Proper HD news set design is essential for local TV stations, says FX Group CEO and creative director Mack McLaughlin
As local stations transition their newscasts from SD to HD, the opportunity to enhance their brand with visually interesting, yet highly functional, news sets might be easy to fumble without an effective plan executed properly.
For more than 20 years, FX Group in Ocoee, FL, has helped stations create their on-screen image with set and lighting design services. In the past few years, much of that effort has been focused on HD.
This week, HD Technology Update spoke with Mack McLaughlin, FX Group CEO and creative director, to learn the essential elements of good HD news set design, the common pitfalls and the right way to design an HD news set.
HD Technology Update: HD's wider aspect ratio and greater resolution seem to demand new news sets if a station is to maximize its return on the investment it’s made to purchase HD studio cameras, lenses, switcher, etc., for an HD newscast. What advice can you offer stations as they consider commissioning a new set for their forthcoming HD newscasts?
Mack McLaughlin: The No. 1 challenge is to design a set that will be shot well in both 16:9 and 4:3 until more households get widescreen televisions. This requires stations to re-think how each shot will work. More care has to be given to how far talent is from each other to prevent one from encroaching in another's shot. A good HD set strikes a balance with existing station preferences and styles with an environment that works in HD. Other challenges include issues of achieving the optimal sense of depth and contrast because HD cameras tend to "flatten" images out.
HDTU: Is a new news set a necessity, or is it worthwhile considering redesigning an existing set for HD?
MM: Getting a new set for your switch to HD is an important move not only because of shot framing and construction quality concerns, but also to show off to your viewers the power of digital television and signal that this truly is a revolutionary change to the way they watch the news.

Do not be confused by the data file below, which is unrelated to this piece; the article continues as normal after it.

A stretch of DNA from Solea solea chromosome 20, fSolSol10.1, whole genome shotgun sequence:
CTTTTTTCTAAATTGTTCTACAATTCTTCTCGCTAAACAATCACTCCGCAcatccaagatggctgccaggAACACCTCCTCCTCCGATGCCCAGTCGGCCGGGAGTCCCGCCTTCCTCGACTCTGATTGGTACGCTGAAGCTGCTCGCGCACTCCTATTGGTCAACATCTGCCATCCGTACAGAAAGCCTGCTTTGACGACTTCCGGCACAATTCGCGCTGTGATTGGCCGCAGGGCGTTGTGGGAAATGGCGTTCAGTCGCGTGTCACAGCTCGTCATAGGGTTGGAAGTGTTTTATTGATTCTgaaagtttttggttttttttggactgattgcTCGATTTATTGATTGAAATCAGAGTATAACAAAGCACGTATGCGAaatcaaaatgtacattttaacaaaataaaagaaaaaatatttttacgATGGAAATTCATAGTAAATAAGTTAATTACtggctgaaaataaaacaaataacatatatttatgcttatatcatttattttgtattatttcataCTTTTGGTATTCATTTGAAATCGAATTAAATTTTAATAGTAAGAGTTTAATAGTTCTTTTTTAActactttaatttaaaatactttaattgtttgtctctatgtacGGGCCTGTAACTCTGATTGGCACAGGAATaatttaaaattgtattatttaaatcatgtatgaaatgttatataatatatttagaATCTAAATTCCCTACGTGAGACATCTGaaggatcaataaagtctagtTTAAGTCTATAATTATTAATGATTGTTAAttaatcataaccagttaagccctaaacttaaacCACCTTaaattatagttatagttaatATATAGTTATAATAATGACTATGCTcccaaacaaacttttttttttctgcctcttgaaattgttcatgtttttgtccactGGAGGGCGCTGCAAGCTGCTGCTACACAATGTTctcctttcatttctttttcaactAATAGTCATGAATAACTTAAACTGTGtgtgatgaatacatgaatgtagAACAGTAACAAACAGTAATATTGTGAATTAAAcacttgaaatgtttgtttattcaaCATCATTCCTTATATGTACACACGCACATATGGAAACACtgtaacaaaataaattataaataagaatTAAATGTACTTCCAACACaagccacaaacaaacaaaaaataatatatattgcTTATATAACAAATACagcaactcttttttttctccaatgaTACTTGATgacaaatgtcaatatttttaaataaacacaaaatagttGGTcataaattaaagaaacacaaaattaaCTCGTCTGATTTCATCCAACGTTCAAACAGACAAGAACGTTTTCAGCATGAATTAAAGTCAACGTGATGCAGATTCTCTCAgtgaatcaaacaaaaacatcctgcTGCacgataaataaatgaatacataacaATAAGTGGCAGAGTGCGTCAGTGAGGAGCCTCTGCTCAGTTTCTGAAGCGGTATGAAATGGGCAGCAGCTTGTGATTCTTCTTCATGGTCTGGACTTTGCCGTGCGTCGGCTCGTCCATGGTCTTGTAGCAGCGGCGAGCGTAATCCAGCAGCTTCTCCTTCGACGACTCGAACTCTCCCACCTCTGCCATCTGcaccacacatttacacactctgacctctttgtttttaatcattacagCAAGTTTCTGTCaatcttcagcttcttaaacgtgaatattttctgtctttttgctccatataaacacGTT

In most cases, remodeling or using an existing set that wasn't designed for HD will be difficult, especially when shooting relationship shots.
A news set is a vital part of building a station's brand. The set also helps boost the newscasts' style, whether it's a fast-paced, high-energy show or a more in-depth broadcast. In addition, features such as rear-projection screens and plasma and DLP monitors not only add a high-tech look to the set, but also are key storytelling tools that allow talent to interact with graphics.
HDTU: Are there any general guidelines you recommend stations follow? If so, what are they? Do these vary depending on market size and budget?
MM: The best recommendation is to start the set design process early. The more time you have to work on the set, the more time designers have to work with you to get the set exactly where you want it. Advanced set planning also makes coordinating the integration of equipment and graphics much easier and allows you to view your conversion project as a whole, rather than separate, compartmentalized pieces, which ultimately results in streamlined, eye-catching and brand-centric broadcasts that draw in viewers.
HDTU: At a recent seminar on HD, a station manager joked that the first people at his door following the announcement that the news would be done in HD were the news talent. They were concerned with what the higher resolution camera might reveal. Given that television is all about images, what steps can you recommend to protect the appearance of talent without softening the appearance of the set? What role does lighting play here? What is your opinion about the use of HD camera settings designed to reduce flaws?